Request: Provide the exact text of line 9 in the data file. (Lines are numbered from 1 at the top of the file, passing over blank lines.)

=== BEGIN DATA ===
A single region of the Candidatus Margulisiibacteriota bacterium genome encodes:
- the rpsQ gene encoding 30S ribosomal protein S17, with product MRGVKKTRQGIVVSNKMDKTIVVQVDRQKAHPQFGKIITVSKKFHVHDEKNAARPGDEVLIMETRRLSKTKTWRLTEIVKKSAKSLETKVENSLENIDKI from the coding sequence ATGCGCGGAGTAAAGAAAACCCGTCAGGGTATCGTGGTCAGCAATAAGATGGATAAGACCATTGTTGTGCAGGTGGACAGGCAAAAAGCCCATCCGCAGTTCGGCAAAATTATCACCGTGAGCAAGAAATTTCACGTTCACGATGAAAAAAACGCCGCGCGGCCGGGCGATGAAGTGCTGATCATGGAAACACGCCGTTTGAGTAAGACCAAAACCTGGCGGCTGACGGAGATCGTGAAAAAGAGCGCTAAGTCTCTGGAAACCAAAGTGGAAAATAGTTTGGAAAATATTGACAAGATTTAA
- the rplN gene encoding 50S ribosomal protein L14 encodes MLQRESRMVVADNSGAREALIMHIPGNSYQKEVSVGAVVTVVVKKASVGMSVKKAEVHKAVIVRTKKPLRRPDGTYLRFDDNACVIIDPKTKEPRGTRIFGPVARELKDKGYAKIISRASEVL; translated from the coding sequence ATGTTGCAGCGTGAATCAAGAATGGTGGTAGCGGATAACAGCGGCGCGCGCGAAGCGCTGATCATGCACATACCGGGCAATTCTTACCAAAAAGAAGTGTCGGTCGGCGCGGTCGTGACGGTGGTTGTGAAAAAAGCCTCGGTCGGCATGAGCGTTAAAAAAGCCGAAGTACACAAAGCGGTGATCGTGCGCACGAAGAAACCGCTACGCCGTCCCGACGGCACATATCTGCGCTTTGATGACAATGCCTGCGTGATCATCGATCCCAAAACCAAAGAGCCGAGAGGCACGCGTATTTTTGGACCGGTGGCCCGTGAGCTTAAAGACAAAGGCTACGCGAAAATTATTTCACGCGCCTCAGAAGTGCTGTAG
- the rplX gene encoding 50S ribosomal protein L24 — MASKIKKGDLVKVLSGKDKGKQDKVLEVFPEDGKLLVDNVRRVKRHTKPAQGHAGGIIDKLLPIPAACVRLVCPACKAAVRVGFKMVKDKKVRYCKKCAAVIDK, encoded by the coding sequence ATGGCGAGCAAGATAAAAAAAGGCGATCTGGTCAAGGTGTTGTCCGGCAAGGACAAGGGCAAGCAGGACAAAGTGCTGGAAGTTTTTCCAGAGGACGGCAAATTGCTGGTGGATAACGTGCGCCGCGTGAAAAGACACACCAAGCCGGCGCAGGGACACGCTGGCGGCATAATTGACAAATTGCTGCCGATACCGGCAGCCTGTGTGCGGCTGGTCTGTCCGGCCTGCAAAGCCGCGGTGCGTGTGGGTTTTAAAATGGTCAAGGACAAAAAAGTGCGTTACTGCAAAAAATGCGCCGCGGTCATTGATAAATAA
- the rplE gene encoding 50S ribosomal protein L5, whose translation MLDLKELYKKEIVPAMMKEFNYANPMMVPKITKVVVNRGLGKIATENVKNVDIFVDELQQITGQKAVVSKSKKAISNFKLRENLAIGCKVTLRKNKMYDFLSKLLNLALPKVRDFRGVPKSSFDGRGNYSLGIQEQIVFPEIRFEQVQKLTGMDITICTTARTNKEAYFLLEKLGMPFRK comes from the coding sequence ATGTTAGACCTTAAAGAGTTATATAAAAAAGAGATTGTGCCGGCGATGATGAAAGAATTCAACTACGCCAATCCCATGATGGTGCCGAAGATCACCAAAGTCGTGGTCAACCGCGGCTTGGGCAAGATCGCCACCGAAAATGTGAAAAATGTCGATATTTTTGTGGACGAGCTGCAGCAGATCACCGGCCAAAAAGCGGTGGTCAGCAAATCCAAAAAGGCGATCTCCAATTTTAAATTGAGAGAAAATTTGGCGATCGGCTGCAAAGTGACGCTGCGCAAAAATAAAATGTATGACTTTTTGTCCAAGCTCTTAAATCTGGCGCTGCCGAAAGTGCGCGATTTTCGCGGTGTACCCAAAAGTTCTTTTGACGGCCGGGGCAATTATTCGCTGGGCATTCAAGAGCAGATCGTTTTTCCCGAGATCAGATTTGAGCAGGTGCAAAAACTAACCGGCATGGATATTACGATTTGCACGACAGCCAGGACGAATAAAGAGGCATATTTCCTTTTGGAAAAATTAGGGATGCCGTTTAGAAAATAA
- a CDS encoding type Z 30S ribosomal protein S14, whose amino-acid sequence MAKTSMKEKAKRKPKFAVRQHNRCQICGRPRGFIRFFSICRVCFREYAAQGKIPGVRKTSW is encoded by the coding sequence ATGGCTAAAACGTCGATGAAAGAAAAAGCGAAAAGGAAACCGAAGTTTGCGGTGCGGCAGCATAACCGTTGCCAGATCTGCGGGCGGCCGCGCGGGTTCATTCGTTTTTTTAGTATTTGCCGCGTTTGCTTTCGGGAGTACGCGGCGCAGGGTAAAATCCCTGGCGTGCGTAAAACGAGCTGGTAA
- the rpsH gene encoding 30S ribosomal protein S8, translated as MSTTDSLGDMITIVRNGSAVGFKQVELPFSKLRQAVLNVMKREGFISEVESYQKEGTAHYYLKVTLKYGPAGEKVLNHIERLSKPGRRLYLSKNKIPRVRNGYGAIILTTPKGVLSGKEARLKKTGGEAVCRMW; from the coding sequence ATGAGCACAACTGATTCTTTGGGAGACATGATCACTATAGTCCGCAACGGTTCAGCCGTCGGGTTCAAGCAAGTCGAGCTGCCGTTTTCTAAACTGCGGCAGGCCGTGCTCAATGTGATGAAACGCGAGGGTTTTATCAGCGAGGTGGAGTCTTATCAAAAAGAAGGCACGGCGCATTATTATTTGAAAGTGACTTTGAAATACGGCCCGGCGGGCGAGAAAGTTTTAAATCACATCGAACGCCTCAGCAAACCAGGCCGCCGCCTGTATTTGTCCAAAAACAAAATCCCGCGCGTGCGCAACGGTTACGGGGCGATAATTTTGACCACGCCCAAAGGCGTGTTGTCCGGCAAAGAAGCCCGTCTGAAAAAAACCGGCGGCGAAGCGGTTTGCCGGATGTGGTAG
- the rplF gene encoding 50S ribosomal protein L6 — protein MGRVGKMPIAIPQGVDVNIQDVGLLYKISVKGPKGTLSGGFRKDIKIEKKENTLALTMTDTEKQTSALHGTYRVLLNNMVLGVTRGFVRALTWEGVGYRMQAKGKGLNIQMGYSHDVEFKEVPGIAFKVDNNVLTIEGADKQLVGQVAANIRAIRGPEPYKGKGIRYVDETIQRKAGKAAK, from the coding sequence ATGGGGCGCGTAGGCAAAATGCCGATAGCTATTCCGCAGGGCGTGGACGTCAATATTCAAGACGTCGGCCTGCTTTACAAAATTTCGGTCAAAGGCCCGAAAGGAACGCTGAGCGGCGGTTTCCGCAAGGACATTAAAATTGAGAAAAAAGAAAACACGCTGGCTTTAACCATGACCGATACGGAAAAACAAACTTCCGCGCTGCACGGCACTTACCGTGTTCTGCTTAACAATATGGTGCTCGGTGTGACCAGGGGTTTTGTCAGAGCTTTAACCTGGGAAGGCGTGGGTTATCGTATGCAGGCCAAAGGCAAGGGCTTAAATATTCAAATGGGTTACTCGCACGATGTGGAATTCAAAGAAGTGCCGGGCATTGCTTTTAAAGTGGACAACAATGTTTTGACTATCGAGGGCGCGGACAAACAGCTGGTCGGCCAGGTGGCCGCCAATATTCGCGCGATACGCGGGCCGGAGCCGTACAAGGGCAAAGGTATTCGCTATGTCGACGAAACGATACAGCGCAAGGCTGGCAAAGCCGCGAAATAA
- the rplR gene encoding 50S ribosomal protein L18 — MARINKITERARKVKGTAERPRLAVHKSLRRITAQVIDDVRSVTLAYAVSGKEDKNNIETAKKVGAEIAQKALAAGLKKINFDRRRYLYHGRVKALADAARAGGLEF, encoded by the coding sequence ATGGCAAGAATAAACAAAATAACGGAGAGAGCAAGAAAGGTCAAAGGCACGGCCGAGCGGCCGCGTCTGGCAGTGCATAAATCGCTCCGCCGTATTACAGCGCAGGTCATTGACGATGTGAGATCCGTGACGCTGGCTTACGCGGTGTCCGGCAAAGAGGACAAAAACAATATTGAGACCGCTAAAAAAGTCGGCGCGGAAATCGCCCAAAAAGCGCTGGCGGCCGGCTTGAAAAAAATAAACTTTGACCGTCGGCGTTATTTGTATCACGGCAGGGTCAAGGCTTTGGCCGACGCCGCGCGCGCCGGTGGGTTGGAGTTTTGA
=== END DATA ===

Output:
- the rplR gene encoding 50S ribosomal protein L18 — MARINKITERARKVKGTAERPRLAVHKSLRRITAQVIDDVRSVTLAYAVSGKEDKNNIETAKKVGAEIAQKALAAGLKKINFDRRRYLYHGRVKALADAARAGGLEF, encoded by the coding sequence ATGGCAAGAATAAACAAAATAACGGAGAGAGCAAGAAAGGTCAAAGGCACGGCCGAGCGGCCGCGTCTGGCAGTGCATAAATCGCTCCGCCGTATTACAGCGCAGGTCATTGACGATGTGAGATCCGTGACGCTGGCTTACGCGGTGTCCGGCAAAGAGGACAAAAACAATATTGAGACCGCTAAAAAAGTCGGCGCGGAAATCGCCCAAAAAGCGCTGGCGGCCGGCTTGAAAAAAATAAACTTTGACCGTCGGCGTTATTTGTATCACGGCAGGGTCAAGGCTTTGGCCGACGCCGCGCGCGCCGGTGGGTTGGAGTTTTGA